NextSpace Shows a New Way to Work

10/27/10

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double invoices, missing credits and other errors in the books of big companies who may spend millions of dollars per year on procurement; ACR (acapellarecords.com), which helps a capella groups distribute their music; and a sex coach named Katherine Forsyth.

Members help each other. The best example of this so far is Rally Up, a mobile social network founded by nine people who met at NextSpace in Santa Cruz while they were working on other businesses. In August, AOL acquired Rally Up and the team for an undisclosed amount of money.

The San Francisco location is at 28 2nd Street, in the startup-heavy South of Market district. Neuner wants to open more NextSpace locations in the Bay Area, and, if those go well, expand across the U.S. Brian and Capozzi are helping him figure out what it is about NextSpace that can be exported.

Orange, for instance, is NextSpace’s signature color, both for the furniture and the wall that members can write on when they’re brainstorming. Both NextSpace offices are in light, bright, central downtown locations, and neither is above the third floor of their buildings. “We want people to be able to see the street and feel that energy,” Brian says.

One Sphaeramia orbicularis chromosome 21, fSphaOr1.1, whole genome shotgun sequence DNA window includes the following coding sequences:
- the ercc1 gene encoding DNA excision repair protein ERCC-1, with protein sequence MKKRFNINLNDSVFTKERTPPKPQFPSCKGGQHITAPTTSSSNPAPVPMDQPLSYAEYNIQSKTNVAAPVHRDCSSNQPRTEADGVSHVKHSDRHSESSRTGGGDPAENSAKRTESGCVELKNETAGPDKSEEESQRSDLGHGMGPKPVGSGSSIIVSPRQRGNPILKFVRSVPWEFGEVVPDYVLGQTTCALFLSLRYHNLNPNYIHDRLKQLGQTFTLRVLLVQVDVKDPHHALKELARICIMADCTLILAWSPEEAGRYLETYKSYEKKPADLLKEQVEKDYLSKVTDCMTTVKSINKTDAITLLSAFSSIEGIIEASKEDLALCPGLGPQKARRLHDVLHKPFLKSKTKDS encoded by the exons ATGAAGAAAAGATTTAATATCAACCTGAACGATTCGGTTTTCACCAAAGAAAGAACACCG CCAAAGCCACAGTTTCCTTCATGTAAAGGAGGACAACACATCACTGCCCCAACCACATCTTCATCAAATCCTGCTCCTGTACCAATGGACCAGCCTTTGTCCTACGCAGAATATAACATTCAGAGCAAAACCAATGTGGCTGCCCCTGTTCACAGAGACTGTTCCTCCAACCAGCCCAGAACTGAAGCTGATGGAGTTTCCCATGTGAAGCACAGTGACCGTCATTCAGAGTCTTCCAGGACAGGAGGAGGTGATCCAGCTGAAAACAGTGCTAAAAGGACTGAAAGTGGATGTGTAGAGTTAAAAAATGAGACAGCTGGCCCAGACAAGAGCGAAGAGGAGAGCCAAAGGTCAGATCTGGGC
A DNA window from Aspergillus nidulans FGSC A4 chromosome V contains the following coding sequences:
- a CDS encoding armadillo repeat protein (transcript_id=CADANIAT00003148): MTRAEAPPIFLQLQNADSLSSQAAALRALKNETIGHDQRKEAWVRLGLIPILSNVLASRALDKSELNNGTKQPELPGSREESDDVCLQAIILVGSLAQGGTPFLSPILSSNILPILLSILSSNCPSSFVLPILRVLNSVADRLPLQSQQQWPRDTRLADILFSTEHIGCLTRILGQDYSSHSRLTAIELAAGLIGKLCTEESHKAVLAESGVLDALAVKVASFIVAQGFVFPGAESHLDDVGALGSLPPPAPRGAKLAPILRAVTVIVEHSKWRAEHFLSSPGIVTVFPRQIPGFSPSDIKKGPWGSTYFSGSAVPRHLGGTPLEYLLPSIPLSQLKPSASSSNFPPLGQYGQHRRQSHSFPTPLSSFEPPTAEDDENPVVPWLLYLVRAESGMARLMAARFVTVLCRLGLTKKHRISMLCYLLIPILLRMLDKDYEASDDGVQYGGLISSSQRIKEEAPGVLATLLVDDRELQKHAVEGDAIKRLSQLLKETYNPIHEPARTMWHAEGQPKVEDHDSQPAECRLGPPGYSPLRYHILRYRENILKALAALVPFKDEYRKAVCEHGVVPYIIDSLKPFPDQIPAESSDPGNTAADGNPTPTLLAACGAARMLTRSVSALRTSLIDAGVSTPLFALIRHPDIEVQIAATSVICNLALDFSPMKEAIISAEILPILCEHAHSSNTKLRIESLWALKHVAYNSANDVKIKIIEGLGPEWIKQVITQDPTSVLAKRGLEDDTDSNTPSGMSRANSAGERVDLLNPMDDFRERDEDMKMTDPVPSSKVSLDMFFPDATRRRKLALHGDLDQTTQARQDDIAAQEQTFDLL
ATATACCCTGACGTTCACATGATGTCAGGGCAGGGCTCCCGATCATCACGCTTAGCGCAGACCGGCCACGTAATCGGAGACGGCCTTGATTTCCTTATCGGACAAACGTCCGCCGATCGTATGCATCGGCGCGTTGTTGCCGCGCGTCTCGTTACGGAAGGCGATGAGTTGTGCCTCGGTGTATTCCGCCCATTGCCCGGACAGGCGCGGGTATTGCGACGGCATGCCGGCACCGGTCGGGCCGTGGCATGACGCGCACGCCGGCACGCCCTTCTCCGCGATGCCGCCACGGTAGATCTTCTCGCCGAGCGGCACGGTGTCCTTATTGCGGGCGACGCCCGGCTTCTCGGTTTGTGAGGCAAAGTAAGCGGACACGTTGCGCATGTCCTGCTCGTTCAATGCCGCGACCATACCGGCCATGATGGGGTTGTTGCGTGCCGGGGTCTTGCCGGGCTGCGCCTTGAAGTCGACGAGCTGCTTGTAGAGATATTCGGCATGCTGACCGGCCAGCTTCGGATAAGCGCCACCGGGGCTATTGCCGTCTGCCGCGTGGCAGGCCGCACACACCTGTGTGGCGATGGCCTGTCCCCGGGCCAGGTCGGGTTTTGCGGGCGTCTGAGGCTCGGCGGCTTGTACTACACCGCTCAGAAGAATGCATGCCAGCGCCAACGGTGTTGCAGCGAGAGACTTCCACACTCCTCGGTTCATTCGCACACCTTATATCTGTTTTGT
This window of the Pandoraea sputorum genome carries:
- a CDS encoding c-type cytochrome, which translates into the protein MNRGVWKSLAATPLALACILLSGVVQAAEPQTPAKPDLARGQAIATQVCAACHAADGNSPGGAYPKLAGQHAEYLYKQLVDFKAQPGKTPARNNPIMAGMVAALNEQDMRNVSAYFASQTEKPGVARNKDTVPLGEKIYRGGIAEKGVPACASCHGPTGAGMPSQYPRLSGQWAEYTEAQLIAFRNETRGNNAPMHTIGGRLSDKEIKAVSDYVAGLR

Last month, NextSpace announced a relationship with WavePoint Ventures, in which NextSpace will run a mentoring program for small businesses whose founders want to learn to raise venture capital. Financial details haven’t been disclosed, but the idea is that WavePoint will have a chance to find new, interesting, out-of-the-way investments.

“We think there’s a lot of distributed innovation going on—bright teams can start companies almost anywhere by plugging into the cloud and outsourcing—[and] while there’s a lot of support for business infrastructure in Silicon Valley, it’s less available in smaller markets like Santa Cruz,” says Peter Gardner, managing director of WavePoint. “This is a natural way to find new businesses, through local partners who are part of the fabric. We’re enthusiastic—we’re seeing some interesting young companies.”

Deborah Gage is a technology writer based in the Bay Area. Follow @

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